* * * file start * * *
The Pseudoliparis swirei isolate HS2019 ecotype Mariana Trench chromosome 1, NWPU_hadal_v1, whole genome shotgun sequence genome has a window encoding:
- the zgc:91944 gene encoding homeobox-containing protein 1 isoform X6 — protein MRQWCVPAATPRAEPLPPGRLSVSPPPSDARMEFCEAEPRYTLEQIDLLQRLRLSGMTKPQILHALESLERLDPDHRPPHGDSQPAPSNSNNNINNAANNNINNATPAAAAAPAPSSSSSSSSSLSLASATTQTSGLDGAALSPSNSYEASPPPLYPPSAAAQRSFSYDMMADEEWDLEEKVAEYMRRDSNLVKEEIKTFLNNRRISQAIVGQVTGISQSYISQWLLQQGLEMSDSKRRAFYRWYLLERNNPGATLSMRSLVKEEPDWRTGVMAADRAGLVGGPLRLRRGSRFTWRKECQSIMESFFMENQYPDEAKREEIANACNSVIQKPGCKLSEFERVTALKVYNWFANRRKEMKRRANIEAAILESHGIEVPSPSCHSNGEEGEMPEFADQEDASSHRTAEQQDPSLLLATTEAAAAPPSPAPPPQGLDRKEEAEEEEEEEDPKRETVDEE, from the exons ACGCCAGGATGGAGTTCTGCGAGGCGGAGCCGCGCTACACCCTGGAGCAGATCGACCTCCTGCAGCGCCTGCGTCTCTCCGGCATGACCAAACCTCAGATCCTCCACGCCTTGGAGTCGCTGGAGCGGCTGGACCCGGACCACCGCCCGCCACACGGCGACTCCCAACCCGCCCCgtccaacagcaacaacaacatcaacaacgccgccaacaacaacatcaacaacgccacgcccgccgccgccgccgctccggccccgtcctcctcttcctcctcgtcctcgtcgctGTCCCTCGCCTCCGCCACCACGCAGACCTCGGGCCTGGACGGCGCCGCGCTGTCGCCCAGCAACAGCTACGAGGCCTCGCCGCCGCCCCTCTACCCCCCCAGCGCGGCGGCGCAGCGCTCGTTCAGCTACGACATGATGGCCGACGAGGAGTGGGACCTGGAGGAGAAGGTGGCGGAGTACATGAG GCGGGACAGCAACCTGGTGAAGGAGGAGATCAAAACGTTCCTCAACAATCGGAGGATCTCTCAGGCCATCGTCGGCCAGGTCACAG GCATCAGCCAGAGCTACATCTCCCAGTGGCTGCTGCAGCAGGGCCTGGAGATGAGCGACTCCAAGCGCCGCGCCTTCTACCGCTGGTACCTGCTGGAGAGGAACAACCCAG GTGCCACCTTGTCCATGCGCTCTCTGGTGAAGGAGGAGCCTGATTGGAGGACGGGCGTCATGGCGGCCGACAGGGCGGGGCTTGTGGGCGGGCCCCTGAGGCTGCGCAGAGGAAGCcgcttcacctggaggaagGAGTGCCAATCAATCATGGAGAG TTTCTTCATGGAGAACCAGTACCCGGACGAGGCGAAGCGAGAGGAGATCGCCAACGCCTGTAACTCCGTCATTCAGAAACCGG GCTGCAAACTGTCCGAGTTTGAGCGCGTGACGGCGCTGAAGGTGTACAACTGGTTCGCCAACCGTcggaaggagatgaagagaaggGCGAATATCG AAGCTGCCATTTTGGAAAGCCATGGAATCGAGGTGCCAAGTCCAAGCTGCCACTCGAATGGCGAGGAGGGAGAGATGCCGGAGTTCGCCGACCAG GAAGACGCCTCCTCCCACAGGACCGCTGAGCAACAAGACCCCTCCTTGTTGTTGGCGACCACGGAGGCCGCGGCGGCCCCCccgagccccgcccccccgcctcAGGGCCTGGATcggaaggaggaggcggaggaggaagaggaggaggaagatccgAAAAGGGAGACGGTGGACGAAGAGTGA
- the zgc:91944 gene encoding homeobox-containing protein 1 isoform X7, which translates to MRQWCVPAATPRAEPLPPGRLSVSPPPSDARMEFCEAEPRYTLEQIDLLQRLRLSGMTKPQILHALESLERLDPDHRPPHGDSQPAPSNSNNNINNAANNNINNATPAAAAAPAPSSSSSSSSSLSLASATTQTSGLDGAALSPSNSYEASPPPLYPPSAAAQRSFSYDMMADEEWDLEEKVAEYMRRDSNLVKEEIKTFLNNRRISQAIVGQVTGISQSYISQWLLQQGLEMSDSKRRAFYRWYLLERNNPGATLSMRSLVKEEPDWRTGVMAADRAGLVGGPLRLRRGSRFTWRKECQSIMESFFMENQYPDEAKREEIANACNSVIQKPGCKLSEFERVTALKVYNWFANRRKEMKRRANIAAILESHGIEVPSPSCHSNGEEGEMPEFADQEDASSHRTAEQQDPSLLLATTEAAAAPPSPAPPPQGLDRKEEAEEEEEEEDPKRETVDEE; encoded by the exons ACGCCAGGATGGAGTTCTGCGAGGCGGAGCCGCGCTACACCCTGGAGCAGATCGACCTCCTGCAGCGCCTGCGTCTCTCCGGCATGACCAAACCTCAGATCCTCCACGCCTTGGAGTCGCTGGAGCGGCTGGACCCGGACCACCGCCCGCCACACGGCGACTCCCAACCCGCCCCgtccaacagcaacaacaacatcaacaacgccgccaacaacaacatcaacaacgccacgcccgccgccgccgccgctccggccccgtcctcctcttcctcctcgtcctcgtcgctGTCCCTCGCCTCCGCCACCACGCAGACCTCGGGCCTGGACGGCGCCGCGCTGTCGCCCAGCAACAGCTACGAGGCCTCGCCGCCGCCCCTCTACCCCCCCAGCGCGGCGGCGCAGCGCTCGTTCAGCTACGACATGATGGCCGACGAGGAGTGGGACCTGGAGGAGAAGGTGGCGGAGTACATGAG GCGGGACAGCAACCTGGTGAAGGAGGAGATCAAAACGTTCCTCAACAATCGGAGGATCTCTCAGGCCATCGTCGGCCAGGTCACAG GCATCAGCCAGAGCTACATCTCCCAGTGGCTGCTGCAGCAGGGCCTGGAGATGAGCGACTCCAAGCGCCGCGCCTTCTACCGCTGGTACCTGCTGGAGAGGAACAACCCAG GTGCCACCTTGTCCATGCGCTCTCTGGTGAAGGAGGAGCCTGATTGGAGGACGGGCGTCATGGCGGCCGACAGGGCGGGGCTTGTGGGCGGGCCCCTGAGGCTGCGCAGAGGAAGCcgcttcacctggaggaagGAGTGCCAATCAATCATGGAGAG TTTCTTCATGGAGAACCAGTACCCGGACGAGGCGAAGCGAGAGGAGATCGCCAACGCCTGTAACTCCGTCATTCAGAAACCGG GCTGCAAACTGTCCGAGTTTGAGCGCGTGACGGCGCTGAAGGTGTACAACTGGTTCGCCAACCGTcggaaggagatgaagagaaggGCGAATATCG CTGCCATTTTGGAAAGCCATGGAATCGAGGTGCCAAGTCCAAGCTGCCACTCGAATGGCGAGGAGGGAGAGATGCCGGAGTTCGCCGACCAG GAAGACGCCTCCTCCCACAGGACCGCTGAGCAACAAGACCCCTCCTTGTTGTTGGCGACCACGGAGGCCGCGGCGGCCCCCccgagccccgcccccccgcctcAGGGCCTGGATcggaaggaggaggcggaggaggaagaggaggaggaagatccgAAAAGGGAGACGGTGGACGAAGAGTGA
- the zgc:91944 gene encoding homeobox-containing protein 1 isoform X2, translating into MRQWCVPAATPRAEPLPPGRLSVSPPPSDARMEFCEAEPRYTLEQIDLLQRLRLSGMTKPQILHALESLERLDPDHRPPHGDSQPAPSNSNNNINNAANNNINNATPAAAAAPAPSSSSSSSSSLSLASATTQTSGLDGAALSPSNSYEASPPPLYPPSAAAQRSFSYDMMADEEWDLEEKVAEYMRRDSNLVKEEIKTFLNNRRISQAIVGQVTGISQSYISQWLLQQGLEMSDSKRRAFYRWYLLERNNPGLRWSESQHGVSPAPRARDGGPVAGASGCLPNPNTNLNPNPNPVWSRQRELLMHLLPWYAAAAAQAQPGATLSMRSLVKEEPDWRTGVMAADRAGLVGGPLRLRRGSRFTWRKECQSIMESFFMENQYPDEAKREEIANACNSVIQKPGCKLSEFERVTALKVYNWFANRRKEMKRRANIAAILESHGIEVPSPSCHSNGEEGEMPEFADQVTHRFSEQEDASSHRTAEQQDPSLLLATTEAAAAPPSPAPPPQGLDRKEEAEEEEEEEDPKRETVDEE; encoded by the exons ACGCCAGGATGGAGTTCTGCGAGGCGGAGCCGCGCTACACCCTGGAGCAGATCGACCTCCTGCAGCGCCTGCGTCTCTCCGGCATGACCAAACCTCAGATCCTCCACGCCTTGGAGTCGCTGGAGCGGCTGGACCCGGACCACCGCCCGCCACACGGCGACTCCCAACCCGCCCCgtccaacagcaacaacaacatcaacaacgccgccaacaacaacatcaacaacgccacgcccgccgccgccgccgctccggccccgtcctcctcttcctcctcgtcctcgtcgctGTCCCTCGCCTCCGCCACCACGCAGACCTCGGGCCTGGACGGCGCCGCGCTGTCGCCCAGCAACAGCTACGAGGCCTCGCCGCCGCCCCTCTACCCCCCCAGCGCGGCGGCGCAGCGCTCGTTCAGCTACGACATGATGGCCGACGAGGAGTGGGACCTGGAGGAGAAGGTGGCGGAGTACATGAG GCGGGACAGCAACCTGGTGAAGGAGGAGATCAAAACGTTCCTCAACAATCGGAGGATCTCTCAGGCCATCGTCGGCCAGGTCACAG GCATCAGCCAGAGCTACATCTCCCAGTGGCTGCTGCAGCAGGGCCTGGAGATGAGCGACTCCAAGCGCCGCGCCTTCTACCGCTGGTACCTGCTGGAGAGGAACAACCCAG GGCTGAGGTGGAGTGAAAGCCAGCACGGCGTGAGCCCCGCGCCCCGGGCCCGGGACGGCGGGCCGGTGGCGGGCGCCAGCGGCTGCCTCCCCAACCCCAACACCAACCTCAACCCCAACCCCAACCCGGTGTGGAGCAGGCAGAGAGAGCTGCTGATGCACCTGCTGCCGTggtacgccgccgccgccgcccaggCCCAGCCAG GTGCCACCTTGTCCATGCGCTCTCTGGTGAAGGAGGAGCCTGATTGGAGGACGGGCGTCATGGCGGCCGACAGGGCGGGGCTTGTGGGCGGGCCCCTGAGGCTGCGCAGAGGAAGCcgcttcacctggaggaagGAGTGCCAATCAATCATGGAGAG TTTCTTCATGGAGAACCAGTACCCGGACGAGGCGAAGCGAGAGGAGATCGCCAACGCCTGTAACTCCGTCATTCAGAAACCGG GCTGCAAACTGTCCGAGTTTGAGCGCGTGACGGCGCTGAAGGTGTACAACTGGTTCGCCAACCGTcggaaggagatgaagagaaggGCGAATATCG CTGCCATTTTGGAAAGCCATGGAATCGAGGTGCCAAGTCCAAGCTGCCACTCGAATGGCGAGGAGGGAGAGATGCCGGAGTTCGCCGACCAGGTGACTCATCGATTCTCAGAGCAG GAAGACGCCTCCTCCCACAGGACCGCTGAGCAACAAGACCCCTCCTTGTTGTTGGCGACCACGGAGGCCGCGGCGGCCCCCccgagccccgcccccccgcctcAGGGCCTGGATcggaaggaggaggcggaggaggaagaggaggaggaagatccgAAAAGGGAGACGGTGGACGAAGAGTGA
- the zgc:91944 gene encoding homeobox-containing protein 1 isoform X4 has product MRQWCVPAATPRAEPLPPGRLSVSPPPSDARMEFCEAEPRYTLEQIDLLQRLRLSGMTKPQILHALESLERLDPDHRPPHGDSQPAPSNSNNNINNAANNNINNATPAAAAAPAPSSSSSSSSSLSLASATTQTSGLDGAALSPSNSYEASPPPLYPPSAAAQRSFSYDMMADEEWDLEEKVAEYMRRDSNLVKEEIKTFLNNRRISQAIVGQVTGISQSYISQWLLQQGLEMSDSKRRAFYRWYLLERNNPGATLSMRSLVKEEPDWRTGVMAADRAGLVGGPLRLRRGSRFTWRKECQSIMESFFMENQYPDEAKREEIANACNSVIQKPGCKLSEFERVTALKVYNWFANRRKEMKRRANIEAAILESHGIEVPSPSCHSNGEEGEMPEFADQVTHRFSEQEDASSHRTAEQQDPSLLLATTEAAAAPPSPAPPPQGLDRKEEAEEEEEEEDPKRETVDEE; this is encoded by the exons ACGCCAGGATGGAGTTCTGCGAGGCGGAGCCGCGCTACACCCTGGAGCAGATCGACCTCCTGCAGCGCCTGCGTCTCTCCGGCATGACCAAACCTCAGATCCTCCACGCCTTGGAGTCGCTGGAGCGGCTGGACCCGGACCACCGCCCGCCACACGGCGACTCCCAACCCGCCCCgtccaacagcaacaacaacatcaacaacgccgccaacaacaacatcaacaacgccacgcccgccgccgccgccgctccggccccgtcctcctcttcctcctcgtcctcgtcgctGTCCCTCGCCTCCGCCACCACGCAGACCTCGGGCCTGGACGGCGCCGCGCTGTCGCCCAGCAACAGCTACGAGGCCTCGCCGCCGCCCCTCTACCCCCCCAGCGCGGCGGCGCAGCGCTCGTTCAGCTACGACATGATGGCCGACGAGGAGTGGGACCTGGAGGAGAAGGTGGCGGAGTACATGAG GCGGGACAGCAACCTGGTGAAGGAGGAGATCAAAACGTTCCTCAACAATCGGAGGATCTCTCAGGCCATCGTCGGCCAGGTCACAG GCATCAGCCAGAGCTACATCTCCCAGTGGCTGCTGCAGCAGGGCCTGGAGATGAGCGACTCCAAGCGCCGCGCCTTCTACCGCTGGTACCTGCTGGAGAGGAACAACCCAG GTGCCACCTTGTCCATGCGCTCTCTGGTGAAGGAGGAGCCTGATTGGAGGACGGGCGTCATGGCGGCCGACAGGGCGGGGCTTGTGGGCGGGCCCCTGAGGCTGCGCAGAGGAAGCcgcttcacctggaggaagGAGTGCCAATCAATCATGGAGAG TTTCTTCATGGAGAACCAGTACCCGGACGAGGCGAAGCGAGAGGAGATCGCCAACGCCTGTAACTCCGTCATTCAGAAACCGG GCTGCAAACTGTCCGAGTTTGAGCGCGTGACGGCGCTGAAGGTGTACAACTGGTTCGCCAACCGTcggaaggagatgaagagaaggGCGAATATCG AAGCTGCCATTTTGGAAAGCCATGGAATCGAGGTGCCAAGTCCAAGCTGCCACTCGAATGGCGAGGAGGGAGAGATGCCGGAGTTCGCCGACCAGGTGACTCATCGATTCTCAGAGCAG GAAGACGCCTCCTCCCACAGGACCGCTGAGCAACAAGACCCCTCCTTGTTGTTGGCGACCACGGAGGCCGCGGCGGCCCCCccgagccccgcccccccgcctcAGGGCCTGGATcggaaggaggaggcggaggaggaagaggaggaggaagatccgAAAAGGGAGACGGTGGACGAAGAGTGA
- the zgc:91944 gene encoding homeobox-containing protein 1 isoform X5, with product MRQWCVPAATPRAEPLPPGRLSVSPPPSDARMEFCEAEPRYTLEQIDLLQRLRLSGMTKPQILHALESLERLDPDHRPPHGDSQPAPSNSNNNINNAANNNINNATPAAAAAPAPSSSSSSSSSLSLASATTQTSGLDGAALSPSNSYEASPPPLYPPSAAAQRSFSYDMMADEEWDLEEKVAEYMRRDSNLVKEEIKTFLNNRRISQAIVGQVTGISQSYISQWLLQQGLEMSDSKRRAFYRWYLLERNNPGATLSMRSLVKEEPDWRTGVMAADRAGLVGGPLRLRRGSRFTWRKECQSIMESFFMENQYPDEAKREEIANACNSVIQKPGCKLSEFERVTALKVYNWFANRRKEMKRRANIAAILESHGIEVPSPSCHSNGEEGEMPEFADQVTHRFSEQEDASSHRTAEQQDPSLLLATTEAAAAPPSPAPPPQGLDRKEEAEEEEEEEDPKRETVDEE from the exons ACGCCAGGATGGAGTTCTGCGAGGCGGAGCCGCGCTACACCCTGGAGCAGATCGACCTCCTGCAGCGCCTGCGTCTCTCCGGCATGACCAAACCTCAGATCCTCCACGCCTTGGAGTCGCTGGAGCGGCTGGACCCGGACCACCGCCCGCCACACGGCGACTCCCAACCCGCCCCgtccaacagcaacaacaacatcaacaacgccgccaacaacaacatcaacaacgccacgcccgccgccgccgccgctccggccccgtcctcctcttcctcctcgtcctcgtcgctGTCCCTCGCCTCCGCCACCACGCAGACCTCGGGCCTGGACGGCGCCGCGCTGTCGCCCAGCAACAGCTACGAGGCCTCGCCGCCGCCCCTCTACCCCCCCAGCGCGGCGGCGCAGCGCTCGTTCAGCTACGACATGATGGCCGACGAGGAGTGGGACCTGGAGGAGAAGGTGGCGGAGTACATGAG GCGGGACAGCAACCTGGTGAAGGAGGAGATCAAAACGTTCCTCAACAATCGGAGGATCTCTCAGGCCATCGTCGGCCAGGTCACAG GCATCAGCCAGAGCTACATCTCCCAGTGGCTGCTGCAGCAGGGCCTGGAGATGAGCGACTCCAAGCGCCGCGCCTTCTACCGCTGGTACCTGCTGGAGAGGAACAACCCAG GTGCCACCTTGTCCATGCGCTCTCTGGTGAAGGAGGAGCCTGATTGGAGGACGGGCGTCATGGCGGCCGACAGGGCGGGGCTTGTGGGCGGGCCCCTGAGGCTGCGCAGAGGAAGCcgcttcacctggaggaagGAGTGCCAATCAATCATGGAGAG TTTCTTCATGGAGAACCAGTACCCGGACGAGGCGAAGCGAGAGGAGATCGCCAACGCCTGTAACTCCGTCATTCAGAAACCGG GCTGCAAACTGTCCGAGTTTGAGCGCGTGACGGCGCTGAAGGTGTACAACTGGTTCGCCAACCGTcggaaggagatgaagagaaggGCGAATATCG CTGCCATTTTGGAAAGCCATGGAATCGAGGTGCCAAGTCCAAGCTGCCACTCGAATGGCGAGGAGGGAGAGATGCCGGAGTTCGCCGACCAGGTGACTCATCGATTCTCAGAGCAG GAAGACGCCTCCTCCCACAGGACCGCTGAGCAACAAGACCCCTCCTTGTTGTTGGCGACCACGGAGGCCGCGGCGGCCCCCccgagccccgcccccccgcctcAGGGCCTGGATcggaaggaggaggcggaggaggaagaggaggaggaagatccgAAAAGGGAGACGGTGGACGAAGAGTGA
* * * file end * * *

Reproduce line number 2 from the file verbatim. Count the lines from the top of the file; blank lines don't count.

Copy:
- the zgc:91944 gene encoding homeobox-containing protein 1 isoform X6 — protein MRQWCVPAATPRAEPLPPGRLSVSPPPSDARMEFCEAEPRYTLEQIDLLQRLRLSGMTKPQILHALESLERLDPDHRPPHGDSQPAPSNSNNNINNAANNNINNATPAAAAAPAPSSSSSSSSSLSLASATTQTSGLDGAALSPSNSYEASPPPLYPPSAAAQRSFSYDMMADEEWDLEEKVAEYMRRDSNLVKEEIKTFLNNRRISQAIVGQVTGISQSYISQWLLQQGLEMSDSKRRAFYRWYLLERNNPGATLSMRSLVKEEPDWRTGVMAADRAGLVGGPLRLRRGSRFTWRKECQSIMESFFMENQYPDEAKREEIANACNSVIQKPGCKLSEFERVTALKVYNWFANRRKEMKRRANIEAAILESHGIEVPSPSCHSNGEEGEMPEFADQEDASSHRTAEQQDPSLLLATTEAAAAPPSPAPPPQGLDRKEEAEEEEEEEDPKRETVDEE, from the exons ACGCCAGGATGGAGTTCTGCGAGGCGGAGCCGCGCTACACCCTGGAGCAGATCGACCTCCTGCAGCGCCTGCGTCTCTCCGGCATGACCAAACCTCAGATCCTCCACGCCTTGGAGTCGCTGGAGCGGCTGGACCCGGACCACCGCCCGCCACACGGCGACTCCCAACCCGCCCCgtccaacagcaacaacaacatcaacaacgccgccaacaacaacatcaacaacgccacgcccgccgccgccgccgctccggccccgtcctcctcttcctcctcgtcctcgtcgctGTCCCTCGCCTCCGCCACCACGCAGACCTCGGGCCTGGACGGCGCCGCGCTGTCGCCCAGCAACAGCTACGAGGCCTCGCCGCCGCCCCTCTACCCCCCCAGCGCGGCGGCGCAGCGCTCGTTCAGCTACGACATGATGGCCGACGAGGAGTGGGACCTGGAGGAGAAGGTGGCGGAGTACATGAG GCGGGACAGCAACCTGGTGAAGGAGGAGATCAAAACGTTCCTCAACAATCGGAGGATCTCTCAGGCCATCGTCGGCCAGGTCACAG GCATCAGCCAGAGCTACATCTCCCAGTGGCTGCTGCAGCAGGGCCTGGAGATGAGCGACTCCAAGCGCCGCGCCTTCTACCGCTGGTACCTGCTGGAGAGGAACAACCCAG GTGCCACCTTGTCCATGCGCTCTCTGGTGAAGGAGGAGCCTGATTGGAGGACGGGCGTCATGGCGGCCGACAGGGCGGGGCTTGTGGGCGGGCCCCTGAGGCTGCGCAGAGGAAGCcgcttcacctggaggaagGAGTGCCAATCAATCATGGAGAG TTTCTTCATGGAGAACCAGTACCCGGACGAGGCGAAGCGAGAGGAGATCGCCAACGCCTGTAACTCCGTCATTCAGAAACCGG GCTGCAAACTGTCCGAGTTTGAGCGCGTGACGGCGCTGAAGGTGTACAACTGGTTCGCCAACCGTcggaaggagatgaagagaaggGCGAATATCG AAGCTGCCATTTTGGAAAGCCATGGAATCGAGGTGCCAAGTCCAAGCTGCCACTCGAATGGCGAGGAGGGAGAGATGCCGGAGTTCGCCGACCAG GAAGACGCCTCCTCCCACAGGACCGCTGAGCAACAAGACCCCTCCTTGTTGTTGGCGACCACGGAGGCCGCGGCGGCCCCCccgagccccgcccccccgcctcAGGGCCTGGATcggaaggaggaggcggaggaggaagaggaggaggaagatccgAAAAGGGAGACGGTGGACGAAGAGTGA